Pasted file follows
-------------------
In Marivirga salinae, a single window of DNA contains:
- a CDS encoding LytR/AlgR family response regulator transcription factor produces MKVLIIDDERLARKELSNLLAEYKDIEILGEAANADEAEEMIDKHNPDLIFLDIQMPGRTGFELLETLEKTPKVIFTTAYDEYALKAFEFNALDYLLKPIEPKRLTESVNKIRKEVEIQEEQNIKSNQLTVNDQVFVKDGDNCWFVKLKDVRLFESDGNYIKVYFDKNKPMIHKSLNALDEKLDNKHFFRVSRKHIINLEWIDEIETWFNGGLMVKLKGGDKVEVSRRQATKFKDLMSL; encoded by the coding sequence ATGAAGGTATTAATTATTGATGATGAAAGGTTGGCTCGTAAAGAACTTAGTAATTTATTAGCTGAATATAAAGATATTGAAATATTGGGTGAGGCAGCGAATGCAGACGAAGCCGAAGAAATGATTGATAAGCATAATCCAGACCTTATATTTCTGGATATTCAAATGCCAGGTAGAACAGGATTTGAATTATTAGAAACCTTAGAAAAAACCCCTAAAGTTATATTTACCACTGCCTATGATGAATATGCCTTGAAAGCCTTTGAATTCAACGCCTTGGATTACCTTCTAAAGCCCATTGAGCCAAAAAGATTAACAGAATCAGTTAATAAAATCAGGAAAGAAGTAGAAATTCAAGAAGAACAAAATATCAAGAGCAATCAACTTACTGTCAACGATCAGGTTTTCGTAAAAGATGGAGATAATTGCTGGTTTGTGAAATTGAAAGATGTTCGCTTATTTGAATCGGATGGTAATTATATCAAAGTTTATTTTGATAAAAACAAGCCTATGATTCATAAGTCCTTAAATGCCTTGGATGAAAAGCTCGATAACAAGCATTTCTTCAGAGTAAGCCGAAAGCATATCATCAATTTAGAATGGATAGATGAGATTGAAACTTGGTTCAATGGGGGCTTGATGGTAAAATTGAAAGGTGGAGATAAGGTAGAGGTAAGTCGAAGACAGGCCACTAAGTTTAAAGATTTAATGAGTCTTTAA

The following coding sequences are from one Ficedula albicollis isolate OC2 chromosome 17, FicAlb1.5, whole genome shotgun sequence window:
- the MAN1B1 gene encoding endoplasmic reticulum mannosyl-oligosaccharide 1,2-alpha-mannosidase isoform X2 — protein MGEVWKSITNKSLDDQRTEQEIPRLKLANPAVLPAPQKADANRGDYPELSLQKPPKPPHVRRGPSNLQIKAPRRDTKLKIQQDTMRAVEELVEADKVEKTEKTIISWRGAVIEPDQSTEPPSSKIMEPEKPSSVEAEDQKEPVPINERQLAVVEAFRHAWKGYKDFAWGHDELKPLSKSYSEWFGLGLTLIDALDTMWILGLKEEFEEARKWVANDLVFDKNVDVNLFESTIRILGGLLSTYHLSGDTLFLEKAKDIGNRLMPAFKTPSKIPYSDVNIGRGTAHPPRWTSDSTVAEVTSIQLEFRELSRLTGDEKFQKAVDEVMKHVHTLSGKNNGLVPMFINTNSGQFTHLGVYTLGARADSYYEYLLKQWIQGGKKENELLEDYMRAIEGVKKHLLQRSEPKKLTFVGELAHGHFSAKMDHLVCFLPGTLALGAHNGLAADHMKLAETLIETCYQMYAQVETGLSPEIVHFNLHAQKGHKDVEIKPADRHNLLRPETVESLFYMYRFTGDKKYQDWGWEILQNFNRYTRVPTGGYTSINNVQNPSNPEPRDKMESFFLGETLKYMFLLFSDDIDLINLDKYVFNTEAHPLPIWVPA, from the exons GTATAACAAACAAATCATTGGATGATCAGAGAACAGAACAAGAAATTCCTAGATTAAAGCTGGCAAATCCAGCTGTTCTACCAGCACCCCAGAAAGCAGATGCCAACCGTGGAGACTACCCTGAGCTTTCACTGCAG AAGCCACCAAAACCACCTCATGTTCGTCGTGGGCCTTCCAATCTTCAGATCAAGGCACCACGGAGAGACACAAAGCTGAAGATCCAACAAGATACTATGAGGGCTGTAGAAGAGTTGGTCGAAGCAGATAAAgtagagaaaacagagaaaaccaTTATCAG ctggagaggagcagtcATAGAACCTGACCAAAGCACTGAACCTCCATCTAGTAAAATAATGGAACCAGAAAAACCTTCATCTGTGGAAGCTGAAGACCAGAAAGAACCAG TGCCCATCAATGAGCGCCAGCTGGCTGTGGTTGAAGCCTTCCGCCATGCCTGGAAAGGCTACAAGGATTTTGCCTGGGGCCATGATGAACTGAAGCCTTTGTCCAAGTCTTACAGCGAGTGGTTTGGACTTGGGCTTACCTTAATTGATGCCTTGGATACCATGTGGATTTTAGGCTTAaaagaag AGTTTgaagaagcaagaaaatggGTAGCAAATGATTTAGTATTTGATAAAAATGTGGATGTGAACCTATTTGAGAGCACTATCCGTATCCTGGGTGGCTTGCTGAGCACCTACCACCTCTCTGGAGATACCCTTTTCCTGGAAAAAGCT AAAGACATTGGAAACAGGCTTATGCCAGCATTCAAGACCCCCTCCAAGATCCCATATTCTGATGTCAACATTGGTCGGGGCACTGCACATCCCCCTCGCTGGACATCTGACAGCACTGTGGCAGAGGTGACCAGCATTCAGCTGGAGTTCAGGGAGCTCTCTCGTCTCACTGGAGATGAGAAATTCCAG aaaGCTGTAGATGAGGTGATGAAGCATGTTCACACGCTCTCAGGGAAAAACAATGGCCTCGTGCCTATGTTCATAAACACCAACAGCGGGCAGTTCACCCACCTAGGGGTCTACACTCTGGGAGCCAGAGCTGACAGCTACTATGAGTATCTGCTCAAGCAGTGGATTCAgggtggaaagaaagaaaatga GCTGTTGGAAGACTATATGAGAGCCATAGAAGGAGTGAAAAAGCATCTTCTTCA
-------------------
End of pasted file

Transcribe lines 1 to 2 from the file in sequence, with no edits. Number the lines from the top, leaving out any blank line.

In Marivirga salinae, a single window of DNA contains:
- a CDS encoding LytR/AlgR family response regulator transcription factor produces MKVLIIDDERLARKELSNLLAEYKDIEILGEAANADEAEEMIDKHNPDLIFLDIQMPGRTGFELLETLEKTPKVIFTTAYDEYALKAFEFNALDYLLKPIEPKRLTESVNKIRKEVEIQEEQNIKSNQLTVNDQVFVKDGDNCWFVKLKDVRLFESDGNYIKVYFDKNKPMIHKSLNALDEKLDNKHFFRVSRKHIINLEWIDEIETWFNGGLMVKLKGGDKVEVSRRQATKFKDLMSL; encoded by the coding sequence ATGAAGGTATTAATTATTGATGATGAAAGGTTGGCTCGTAAAGAACTTAGTAATTTATTAGCTGAATATAAAGATATTGAAATATTGGGTGAGGCAGCGAATGCAGACGAAGCCGAAGAAATGATTGATAAGCATAATCCAGACCTTATATTTCTGGATATTCAAATGCCAGGTAGAACAGGATTTGAATTATTAGAAACCTTAGAAAAAACCCCTAAAGTTATATTTACCACTGCCTATGATGAATATGCCTTGAAAGCCTTTGAATTCAACGCCTTGGATTACCTTCTAAAGCCCATTGAGCCAAAAAGATTAACAGAATCAGTTAATAAAATCAGGAAAGAAGTAGAAATTCAAGAAGAACAAAATATCAAGAGCAATCAACTTACTGTCAACGATCAGGTTTTCGTAAAAGATGGAGATAATTGCTGGTTTGTGAAATTGAAAGATGTTCGCTTATTTGAATCGGATGGTAATTATATCAAAGTTTATTTTGATAAAAACAAGCCTATGATTCATAAGTCCTTAAATGCCTTGGATGAAAAGCTCGATAACAAGCATTTCTTCAGAGTAAGCCGAAAGCATATCATCAATTTAGAATGGATAGATGAGATTGAAACTTGGTTCAATGGGGGCTTGATGGTAAAATTGAAAGGTGGAGATAAGGTAGAGGTAAGTCGAAGACAGGCCACTAAGTTTAAAGATTTAATGAGTCTTTAA